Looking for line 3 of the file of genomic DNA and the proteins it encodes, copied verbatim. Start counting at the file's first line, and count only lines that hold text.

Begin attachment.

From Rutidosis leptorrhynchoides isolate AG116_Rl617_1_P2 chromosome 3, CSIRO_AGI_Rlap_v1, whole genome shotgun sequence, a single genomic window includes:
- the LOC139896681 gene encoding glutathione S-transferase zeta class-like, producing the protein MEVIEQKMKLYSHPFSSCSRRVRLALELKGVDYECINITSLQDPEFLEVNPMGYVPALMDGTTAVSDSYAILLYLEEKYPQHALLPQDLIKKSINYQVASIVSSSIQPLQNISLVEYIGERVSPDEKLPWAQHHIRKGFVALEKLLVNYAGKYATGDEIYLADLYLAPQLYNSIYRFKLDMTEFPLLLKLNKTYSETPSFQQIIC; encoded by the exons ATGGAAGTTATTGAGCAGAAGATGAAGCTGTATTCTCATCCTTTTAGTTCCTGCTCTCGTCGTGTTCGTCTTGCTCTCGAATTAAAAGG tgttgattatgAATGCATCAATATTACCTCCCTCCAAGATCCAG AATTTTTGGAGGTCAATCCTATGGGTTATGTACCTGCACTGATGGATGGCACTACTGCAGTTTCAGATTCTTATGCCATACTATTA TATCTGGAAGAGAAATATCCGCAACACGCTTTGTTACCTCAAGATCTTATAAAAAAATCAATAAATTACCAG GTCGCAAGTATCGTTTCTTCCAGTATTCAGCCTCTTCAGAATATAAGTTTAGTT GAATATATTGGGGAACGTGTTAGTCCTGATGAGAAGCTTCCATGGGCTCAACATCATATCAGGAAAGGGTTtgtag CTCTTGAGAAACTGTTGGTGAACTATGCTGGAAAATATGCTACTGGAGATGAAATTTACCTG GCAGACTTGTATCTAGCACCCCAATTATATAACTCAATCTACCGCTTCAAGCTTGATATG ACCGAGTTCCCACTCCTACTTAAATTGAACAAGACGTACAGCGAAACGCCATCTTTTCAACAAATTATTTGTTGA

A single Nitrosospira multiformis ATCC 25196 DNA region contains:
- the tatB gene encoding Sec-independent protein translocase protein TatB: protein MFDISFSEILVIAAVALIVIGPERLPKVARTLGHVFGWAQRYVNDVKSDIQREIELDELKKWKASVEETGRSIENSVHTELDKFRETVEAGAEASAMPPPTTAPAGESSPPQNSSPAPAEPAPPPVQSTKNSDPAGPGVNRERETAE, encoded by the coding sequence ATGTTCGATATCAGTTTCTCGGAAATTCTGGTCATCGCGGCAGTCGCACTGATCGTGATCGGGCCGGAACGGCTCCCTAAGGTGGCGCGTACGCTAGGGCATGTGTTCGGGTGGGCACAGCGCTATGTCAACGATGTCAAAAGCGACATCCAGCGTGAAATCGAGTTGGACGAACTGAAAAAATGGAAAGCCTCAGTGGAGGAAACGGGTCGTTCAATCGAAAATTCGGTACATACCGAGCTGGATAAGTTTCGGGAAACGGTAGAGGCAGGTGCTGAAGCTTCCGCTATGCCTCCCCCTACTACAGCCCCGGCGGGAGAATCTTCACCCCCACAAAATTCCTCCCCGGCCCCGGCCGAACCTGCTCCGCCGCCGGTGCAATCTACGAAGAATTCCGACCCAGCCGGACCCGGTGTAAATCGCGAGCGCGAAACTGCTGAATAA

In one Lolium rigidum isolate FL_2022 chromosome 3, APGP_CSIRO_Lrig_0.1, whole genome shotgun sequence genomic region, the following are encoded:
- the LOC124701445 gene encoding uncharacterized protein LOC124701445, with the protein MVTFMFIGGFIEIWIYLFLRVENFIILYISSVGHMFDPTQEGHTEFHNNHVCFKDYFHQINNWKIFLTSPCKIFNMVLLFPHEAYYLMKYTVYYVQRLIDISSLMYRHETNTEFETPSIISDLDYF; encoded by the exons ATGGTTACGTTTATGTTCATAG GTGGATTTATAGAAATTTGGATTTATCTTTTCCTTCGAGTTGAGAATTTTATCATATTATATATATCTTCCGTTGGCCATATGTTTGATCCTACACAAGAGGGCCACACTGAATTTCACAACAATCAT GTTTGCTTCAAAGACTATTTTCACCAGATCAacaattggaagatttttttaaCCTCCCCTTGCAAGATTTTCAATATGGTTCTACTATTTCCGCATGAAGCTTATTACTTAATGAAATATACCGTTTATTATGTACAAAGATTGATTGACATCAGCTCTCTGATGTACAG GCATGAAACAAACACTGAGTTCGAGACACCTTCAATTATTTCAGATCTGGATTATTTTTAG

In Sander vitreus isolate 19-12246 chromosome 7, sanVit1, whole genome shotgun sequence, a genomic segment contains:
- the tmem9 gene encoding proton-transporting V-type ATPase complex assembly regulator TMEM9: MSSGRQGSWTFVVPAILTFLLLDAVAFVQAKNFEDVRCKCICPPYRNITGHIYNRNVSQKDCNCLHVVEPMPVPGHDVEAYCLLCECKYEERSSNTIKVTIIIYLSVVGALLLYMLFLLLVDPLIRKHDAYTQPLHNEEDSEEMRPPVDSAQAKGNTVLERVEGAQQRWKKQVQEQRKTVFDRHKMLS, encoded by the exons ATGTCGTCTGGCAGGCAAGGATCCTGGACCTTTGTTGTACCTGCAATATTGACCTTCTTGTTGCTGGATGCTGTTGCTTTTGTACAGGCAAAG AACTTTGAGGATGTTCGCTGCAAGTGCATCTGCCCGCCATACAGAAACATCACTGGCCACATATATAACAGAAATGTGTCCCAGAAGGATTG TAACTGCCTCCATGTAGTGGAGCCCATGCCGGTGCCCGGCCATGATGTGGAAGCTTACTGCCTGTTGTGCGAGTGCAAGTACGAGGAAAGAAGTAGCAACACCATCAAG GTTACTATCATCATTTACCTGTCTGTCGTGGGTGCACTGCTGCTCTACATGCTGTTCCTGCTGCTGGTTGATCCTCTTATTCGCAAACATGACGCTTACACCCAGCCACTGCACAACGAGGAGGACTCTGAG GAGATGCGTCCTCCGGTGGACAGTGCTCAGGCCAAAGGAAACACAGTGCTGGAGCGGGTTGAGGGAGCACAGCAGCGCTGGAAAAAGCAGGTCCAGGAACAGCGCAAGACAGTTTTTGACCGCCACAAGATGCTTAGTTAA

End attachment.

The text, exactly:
A single Nitrosospira multiformis ATCC 25196 DNA region contains: